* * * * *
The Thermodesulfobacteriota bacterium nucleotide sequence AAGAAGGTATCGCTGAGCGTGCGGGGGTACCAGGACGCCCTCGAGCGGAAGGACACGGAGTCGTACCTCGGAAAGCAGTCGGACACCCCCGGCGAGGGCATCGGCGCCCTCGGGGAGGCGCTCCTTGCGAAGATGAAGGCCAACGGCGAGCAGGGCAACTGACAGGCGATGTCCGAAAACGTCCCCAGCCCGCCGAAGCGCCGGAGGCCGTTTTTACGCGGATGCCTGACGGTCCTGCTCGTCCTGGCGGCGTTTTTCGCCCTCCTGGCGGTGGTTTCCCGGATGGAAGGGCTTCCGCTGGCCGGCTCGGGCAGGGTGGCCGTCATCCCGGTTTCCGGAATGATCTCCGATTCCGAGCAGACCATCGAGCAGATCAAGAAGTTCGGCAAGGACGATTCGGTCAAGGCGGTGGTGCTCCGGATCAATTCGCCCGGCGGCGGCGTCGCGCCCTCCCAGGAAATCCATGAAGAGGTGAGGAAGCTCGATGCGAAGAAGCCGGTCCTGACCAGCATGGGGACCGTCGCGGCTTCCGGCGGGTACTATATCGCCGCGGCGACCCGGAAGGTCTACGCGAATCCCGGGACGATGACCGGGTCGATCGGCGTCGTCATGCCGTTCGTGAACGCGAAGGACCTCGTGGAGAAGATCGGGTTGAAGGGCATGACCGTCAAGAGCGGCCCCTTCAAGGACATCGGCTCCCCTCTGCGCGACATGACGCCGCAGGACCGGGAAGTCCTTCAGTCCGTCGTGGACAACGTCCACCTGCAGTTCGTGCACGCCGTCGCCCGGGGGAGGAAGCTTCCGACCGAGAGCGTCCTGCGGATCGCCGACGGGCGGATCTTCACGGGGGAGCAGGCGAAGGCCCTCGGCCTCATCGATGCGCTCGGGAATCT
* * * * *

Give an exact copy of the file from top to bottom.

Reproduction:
The Thermodesulfobacteriota bacterium nucleotide sequence AAGAAGGTATCGCTGAGCGTGCGGGGGTACCAGGACGCCCTCGAGCGGAAGGACACGGAGTCGTACCTCGGAAAGCAGTCGGACACCCCCGGCGAGGGCATCGGCGCCCTCGGGGAGGCGCTCCTTGCGAAGATGAAGGCCAACGGCGAGCAGGGCAACTGACAGGCGATGTCCGAAAACGTCCCCAGCCCGCCGAAGCGCCGGAGGCCGTTTTTACGCGGATGCCTGACGGTCCTGCTCGTCCTGGCGGCGTTTTTCGCCCTCCTGGCGGTGGTTTCCCGGATGGAAGGGCTTCCGCTGGCCGGCTCGGGCAGGGTGGCCGTCATCCCGGTTTCCGGAATGATCTCCGATTCCGAGCAGACCATCGAGCAGATCAAGAAGTTCGGCAAGGACGATTCGGTCAAGGCGGTGGTGCTCCGGATCAATTCGCCCGGCGGCGGCGTCGCGCCCTCCCAGGAAATCCATGAAGAGGTGAGGAAGCTCGATGCGAAGAAGCCGGTCCTGACCAGCATGGGGACCGTCGCGGCTTCCGGCGGGTACTATATCGCCGCGGCGACCCGGAAGGTCTACGCGAATCCCGGGACGATGACCGGGTCGATCGGCGTCGTCATGCCGTTCGTGAACGCGAAGGACCTCGTGGAGAAGATCGGGTTGAAGGGCATGACCGTCAAGAGCGGCCCCTTCAAGGACATCGGCTCCCCTCTGCGCGACATGACGCCGCAGGACCGGGAAGTCCTTCAGTCCGTCGTGGACAACGTCCACCTGCAGTTCGTGCACGCCGTCGCCCGGGGGAGGAAGCTTCCGACCGAGAGCGTCCTGCGGATCGCCGACGGGCGGATCTTCACGGGGGAGCAGGCGAAGGCCCTCGGCCTCATCGATGCGCTCGGGAATCT